Okay to miss school for fun stuff?

Avatar for cmkristy
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Registered: 07-05-2005
Okay to miss school for fun stuff?
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Thu, 01-31-2013 - 2:52pm

Moms cited visiting family members, vacations, special sibling events, concerts, and even “mental health days” as good reasons to take kids out of school. 

Alyssa Chirco, a mother of one who lives outside St. Louis, agrees that parents, not school administrators, know best. “I reserve the right to check my child out of school at any time, for any reason.” 

What is the harm in missing a day here or there? Teachers and administrators talk about lost learning time, but the financial reasons are just as relevant. Most schools are funded using a formula that incorporates the average daily attendance. Absences mean fewer dollars allocated.

http://www.today.com/moms/parents-split-over-whether-its-ok-let-kids-miss-school-1B8186531

What do you think?  Is it okay for students to miss class for fun things? Have you let your children do it before?

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Avatar for jamblessedthree
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Registered: 10-23-2001
Wed, 02-13-2013 - 8:38am
Oh really. Go reconcile an earlier post then.

 

 

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Registered: 09-01-2002
Wed, 02-13-2013 - 8:39am

Bordwithyou: <<...Showing up at his or her first job to make sure everything is completed to the boss' specifications?  The point of parenting is to turn out a competent next generation.  At some point, you're going to have to trust that that work is done.>>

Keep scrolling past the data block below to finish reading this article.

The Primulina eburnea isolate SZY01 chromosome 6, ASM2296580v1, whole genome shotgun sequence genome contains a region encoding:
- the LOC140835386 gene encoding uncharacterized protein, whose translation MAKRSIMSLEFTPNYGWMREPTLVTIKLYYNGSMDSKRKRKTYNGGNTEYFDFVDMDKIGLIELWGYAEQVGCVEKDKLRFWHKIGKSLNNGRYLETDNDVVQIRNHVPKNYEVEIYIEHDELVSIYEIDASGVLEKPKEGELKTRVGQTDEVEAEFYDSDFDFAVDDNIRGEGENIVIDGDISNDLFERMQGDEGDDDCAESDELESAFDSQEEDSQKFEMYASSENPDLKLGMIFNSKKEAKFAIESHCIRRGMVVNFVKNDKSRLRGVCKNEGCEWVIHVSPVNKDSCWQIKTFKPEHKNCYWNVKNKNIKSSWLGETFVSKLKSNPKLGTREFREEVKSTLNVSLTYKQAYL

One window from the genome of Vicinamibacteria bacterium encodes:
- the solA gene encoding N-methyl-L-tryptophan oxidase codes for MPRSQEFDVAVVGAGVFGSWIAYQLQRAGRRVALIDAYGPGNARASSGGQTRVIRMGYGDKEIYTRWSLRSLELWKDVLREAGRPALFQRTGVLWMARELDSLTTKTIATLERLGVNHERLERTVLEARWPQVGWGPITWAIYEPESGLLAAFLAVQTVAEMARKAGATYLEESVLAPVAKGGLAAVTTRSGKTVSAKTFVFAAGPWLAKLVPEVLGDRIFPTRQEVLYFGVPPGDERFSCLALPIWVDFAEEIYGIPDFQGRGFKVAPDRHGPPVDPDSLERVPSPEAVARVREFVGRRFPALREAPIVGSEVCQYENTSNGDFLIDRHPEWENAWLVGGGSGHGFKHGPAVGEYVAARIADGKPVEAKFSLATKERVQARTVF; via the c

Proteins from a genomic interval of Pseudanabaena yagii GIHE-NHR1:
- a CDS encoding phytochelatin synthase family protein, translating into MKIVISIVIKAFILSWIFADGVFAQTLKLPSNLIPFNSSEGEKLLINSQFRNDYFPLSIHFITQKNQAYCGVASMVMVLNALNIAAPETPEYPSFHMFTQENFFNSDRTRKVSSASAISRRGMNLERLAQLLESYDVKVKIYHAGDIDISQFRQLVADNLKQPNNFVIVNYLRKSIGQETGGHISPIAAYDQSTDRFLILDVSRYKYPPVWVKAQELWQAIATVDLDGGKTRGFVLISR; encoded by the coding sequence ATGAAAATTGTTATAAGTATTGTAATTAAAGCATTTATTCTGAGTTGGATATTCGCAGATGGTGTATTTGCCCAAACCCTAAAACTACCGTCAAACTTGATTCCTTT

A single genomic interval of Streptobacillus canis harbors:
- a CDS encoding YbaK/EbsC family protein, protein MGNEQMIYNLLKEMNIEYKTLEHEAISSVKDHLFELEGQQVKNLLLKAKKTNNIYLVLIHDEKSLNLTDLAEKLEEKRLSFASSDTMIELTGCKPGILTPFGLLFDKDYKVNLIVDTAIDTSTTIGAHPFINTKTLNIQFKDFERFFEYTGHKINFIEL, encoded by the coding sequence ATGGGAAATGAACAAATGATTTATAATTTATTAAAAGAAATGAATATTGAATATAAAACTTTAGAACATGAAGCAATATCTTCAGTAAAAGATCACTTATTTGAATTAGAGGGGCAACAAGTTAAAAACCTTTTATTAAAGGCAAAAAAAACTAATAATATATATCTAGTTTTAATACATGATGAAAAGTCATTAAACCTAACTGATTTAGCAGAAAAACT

I agree.  And that point for purposes of this debate is certainly not beginning at age 10.  That's too young for the child to start the hands-off policy.  Simple questions like, what tests and quizzes this week? what does everyone do during study hall, library time or breaks (if any)? how does Mrs. Smith handle - insert name of unruly classmate my child mentioning earlier -.  It's certainly not "helicoptering."  There's a huge schism between keeping the dialogue open and frequent versus "helicoptering" and your earlier post claiming that the school is responsible for 1.) noticing a problem with a student; and 2.) correcting it.   No, that's the parent's job.

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Registered: 01-08-2009
Wed, 02-13-2013 - 9:05am
I said in an earlier post that some parents prefer not to have their child tested or for the child to receive special services for fear of the labeling. That is fact. How you leapt from that statement about "some parents" to your post claiming that I believe the stigma of special education outweighs any benefits special education can provide remains beyond my understanding.
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Registered: 01-08-2009
Wed, 02-13-2013 - 9:17am